Date of Award
Doctor of Philosophy in Computer Science (CISD)
College of Engineering and Computing
Genetic regulatory networks (GRN) offer a useful model for clinical biology. Specifically, such networks capture interactions among genes, proteins, and other metabolic factors. Unfortunately, it is difficult to understand and predict the behavior of networks that are of realistic size and complexity. In this dissertation, behavior refers to the trajectory of a state, through a series of state transitions over time, to an attractor in the network. This project assumes asynchronous Boolean networks, implying that a state may transition to more than one attractor. The goal of this project is to efficiently identify a network's set of attractors and to predict the likelihood with which an arbitrary state leads to each of the network’s attractors. These probabilities will be represented using a fuzzy membership vector.
Predicting fuzzy membership vectors using machine learning techniques may address the intractability posed by networks of realistic size and complexity. Modeling and simulation can be used to provide the necessary training sets for machine learning methods to predict fuzzy membership vectors. The experiments comprise several GRNs, each represented by a set of output classes. These classes consist of thresholds τ and ¬τ, where τ = [τlaw,τhigh]; state s belongs to class τ if the probability of its transitioning to attractor belongs to the range [τlaw,τhigh]; otherwise it belongs to class ¬τ. Finally, each machine learning classifier was trained with the training sets that was previously collected. The objective is to explore methods to discover patterns for meaningful classification of states in realistically complex regulatory networks.
The research design took a GRN and a machine learning method as input and produced output class < Ατ > and its negation ¬ < Ατ >. For each GRN, attractors were identified, data was collected by sampling each state to create fuzzy membership vectors, and machine learning methods were trained to predict whether a state is in a healthy attractor or not. For T-LGL, SVMs had the highest accuracy in predictions (between 93.6% and 96.9%) and precision (between 94.59% and 97.87%). However, naive Bayesian classifiers had the highest recall (between 94.71% and 97.78%). This study showed that all experiments have extreme significance with pvalue < 0.0001. The contribution this research offers helps clinical biologist to submit genetic states to get an initial result on their outcomes. For future work, this implementation could use other machine learning classifiers such as xgboost or deep learning methods. Other suggestions offered are developing methods that improves the performance of state transition that allow for larger training sets to be sampled.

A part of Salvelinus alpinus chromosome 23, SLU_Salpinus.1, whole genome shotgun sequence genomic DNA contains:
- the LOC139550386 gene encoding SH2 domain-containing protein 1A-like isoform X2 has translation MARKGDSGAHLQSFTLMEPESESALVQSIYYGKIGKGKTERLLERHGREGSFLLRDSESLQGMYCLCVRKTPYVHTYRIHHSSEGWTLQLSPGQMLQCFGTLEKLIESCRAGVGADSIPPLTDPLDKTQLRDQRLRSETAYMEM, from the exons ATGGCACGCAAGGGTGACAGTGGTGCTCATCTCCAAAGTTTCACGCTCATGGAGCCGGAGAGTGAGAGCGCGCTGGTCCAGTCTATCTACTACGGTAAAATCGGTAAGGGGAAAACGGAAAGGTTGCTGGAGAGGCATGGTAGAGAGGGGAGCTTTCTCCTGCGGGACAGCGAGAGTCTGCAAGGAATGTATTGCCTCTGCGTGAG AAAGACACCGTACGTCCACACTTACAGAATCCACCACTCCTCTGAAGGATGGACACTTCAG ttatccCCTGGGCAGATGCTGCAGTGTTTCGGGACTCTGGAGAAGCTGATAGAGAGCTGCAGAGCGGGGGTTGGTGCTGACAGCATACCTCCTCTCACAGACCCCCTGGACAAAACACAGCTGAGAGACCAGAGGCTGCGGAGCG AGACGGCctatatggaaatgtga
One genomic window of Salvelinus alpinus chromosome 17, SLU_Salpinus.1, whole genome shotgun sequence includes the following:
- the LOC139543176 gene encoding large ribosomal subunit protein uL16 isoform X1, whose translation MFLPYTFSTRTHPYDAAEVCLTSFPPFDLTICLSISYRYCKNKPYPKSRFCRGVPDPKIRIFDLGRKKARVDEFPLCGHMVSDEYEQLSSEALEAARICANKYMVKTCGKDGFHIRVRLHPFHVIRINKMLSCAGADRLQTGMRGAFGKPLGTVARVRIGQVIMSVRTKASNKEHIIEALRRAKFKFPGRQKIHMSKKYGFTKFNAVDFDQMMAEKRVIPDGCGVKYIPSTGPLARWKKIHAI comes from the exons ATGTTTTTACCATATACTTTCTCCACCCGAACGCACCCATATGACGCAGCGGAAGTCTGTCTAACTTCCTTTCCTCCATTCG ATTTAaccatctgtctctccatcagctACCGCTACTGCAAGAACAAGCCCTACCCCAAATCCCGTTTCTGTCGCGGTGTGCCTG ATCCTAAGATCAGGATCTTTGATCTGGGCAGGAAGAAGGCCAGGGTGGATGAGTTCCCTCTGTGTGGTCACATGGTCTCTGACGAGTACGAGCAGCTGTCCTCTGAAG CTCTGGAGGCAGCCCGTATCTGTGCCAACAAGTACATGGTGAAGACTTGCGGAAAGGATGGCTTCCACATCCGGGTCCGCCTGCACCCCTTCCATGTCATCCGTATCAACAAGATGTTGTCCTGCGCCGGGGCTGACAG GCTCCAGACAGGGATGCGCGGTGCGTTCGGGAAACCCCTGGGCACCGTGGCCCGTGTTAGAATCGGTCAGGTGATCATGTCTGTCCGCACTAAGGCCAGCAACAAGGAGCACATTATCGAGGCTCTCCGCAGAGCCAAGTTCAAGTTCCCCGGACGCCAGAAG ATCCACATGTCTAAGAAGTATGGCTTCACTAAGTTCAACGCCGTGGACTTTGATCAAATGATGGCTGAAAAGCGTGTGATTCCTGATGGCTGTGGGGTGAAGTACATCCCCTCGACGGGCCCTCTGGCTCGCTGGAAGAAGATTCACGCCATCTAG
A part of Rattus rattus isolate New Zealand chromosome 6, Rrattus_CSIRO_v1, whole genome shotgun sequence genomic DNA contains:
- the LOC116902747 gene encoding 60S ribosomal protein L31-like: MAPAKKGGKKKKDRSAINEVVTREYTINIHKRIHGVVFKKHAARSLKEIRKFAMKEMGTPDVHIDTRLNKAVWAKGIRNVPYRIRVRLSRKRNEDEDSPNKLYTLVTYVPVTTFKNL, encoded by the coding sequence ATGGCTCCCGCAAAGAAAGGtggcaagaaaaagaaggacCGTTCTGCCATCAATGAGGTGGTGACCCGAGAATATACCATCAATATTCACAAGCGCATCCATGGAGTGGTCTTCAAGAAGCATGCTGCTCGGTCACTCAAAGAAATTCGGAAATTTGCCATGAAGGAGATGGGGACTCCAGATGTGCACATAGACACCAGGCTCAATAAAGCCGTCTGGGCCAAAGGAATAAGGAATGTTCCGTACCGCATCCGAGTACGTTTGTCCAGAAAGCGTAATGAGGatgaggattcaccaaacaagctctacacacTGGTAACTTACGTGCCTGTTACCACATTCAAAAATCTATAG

Rodney H. Thomas. 2018. Machine Learning for Exploring State Space Structure in Genetic Regulatory Networks. Doctoral dissertation. Nova Southeastern University. Retrieved from NSUWorks, College of Engineering and Computing. (1053)